Maybe it’s to increase revenue, improve profitability, or to reduce voluntary turnover. Whatever the goal is, it matters because you have taken the time and energy to define your team’s new performance goals to achieve in 2021.
Research suggests that goal-driven leaders outperform those that are not. So if you’re not a goal-setting kind of person, maybe it’s time to rethink your approach at the beginning of the year.
However, as a leadership consultant and coach, the vast majority of leaders I work with don’t struggle with the idea of setting goals. Whether they learned “setting goals is the first step in turning the invisible to the visible” from Tony Robbins, or they have seen the positive impact of goal-setting in their career, convincing them isn’t the problem.
The issue arises when they only think of one kind of goal, performance goals.
Two Kinds of Goals
The vast majority of leaders are measured in their company by performance metrics (E.g., revenue targets, profitability, customer satisfaction, or on-time delivery.) While these are key metrics to measure and set correlating goals around, there is another kind of goal leaders must consider, what I call Impact Goals.
An impact goal is having a strong effect on others as the desired result.
It’s impact goals where the difference between a manager and a leader becomes clear. For most managers, measuring themselves or their team based on the positive impact they have on others is minimal. There might be times or seasons where they consider it more than others, but rarely do they think about their lasting legacy.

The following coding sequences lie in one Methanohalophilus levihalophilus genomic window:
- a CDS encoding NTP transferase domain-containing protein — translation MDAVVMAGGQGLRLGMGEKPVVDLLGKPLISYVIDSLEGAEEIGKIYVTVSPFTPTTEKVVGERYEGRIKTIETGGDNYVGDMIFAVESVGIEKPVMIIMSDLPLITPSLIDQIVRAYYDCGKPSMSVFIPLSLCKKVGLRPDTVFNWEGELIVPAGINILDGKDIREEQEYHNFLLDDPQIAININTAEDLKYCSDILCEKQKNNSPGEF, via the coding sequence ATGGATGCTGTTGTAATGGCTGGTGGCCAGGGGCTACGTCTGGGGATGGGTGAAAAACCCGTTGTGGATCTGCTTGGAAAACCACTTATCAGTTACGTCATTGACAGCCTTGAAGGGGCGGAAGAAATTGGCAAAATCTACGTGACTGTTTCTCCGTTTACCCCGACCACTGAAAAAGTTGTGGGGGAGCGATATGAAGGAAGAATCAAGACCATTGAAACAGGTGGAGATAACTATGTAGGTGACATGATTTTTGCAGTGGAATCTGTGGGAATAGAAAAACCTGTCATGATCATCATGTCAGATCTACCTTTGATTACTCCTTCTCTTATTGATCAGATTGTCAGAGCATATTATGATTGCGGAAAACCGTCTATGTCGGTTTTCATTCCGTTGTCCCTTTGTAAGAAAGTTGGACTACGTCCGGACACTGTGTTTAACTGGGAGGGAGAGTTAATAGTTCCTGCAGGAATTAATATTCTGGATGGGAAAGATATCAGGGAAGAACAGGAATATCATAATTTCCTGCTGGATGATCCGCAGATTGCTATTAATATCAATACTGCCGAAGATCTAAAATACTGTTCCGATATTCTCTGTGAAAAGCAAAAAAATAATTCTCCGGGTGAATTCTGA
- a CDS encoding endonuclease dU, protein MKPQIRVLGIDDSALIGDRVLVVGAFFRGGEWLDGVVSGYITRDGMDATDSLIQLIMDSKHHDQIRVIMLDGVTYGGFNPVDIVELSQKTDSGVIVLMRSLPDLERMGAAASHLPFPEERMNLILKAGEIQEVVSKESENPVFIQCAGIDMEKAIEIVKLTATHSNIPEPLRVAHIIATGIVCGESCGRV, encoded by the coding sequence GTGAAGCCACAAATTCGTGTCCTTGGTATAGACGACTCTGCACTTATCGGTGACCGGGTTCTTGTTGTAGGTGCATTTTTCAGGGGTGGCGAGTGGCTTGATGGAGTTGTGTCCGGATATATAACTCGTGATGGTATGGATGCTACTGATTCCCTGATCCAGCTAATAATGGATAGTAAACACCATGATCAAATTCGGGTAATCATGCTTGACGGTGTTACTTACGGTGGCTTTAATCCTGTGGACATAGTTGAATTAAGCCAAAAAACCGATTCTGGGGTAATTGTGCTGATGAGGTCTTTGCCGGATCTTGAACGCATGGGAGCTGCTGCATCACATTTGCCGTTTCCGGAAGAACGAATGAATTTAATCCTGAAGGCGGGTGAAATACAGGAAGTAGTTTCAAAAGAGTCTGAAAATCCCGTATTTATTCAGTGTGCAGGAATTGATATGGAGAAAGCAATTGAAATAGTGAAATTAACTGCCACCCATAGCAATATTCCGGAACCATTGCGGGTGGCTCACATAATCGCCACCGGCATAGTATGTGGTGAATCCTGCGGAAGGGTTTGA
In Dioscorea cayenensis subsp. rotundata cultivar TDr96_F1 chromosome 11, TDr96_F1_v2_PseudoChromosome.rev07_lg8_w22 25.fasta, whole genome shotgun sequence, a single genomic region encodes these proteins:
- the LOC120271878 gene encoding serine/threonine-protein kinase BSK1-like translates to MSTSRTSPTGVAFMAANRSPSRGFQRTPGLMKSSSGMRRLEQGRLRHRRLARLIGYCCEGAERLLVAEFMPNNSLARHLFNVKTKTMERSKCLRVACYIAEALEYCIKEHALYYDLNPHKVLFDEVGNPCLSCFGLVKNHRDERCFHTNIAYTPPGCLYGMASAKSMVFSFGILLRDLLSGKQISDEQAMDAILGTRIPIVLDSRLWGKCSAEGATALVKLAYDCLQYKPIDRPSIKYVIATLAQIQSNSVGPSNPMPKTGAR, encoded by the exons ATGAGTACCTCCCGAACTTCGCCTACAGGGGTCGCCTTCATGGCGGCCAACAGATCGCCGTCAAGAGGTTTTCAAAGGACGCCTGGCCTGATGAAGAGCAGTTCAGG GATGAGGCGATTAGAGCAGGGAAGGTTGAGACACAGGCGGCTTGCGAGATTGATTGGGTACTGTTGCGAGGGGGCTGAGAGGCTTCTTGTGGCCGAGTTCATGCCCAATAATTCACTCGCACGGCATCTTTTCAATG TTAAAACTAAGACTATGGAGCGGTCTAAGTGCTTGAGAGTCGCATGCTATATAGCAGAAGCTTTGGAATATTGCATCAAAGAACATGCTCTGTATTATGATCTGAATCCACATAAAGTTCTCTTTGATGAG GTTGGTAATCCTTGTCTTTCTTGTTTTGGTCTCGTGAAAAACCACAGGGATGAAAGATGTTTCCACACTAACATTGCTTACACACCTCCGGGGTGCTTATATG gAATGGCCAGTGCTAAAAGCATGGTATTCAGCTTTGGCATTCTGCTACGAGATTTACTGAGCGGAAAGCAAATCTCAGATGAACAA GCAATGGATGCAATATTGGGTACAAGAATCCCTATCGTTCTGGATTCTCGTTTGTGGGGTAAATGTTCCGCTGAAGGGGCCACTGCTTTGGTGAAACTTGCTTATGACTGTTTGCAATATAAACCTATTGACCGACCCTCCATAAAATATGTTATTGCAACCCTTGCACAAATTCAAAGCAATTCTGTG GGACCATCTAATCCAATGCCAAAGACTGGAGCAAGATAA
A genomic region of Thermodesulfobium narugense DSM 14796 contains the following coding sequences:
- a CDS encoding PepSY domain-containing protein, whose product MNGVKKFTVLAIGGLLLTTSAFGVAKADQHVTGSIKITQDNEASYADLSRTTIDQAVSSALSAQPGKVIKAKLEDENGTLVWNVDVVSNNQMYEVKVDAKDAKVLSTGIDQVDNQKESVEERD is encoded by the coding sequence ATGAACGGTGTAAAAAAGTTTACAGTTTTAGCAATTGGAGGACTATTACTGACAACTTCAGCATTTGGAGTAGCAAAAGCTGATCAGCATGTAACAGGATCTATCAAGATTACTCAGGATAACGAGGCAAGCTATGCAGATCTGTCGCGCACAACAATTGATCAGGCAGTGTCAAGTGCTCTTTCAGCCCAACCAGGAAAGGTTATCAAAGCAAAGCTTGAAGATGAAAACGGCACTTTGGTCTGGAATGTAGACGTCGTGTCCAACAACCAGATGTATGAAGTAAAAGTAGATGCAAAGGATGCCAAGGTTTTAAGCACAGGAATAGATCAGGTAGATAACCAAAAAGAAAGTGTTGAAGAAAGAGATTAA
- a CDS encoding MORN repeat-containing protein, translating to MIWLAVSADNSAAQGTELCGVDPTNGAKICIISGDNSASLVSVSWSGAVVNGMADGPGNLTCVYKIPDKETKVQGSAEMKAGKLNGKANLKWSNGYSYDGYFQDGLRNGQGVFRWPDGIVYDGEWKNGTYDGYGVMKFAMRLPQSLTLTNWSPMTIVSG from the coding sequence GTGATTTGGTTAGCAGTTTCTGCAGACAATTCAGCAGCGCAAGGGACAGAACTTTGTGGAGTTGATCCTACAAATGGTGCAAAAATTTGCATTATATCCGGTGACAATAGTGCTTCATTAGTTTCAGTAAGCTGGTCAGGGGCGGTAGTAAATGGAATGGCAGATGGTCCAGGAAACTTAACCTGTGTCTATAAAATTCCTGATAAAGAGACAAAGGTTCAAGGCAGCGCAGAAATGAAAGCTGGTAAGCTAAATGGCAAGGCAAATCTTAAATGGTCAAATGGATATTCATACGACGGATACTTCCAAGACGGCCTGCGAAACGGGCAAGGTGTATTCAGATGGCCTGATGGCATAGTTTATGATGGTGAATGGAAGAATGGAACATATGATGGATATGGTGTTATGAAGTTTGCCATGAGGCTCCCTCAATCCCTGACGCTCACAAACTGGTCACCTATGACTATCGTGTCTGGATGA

Managers measure themselves based on performance alone. Leaders measure themselves based on performance plus impact.
Leaders think and act differently. Not only do they set clear performance goals, but they also think about their legacy and the long-term impact they want to have on other people.
What’s the difference between Performance vs. Impact Goals?
How to Set Impact Goals
There are a million and one goal-setting techniques out there. Instead of sharing the one we teach in Building the Best, there is a good chance you already have one that works for you. So take your formula and add a column titled “Impact.” Start by identifying the positive impact you want to have on others this year by writing down a measurable number.
Take Martha as an example. She is a regional manager at a large hotel organization. She has 10 General Managers underneath her and thousands of employees underneath her General Managers. This year she set some ambitious performance goals for her region, but she also set an ambitious impact goal for herself and her General Managers.
Impact Goal: Advance the careers of 50 team members to higher-paying positions by the end of 2021.
By Martha setting both performance and impact goals, her team will work hard to make both the numbers and the development of people.
Why Impact Goals Are Important
To provide context on why impact goals are essential, I want to turn your attention to marathon running. What I have learned is when most people run their first marathon, they go along pretty well for the first 10 to 20 miles. Then they hit a wall, both mentally and physically. The first thing they ask themselves at this wall is, “I don’t know If I can finish.” But then they ask themselves the ultimate question, “why does it matter if I finish?”
If a runner isn’t connected to the positive impact of finishing the race, they will give up or settle for what they accomplished (which would be mile 18, where most people give up.)
Our impact on other people most inspires us.
What I have found is our impact on other people most inspires us. You work harder, more effectively, and more productively when you know that your efforts positively impact someone else.
Since it’s the end of the year and the start of a new year, I hope you set performance goals and impact goals.
The best part is not only will you make a more significant difference in other people’s lives, but you will be teaching your team the value of achieving things that go beyond performance.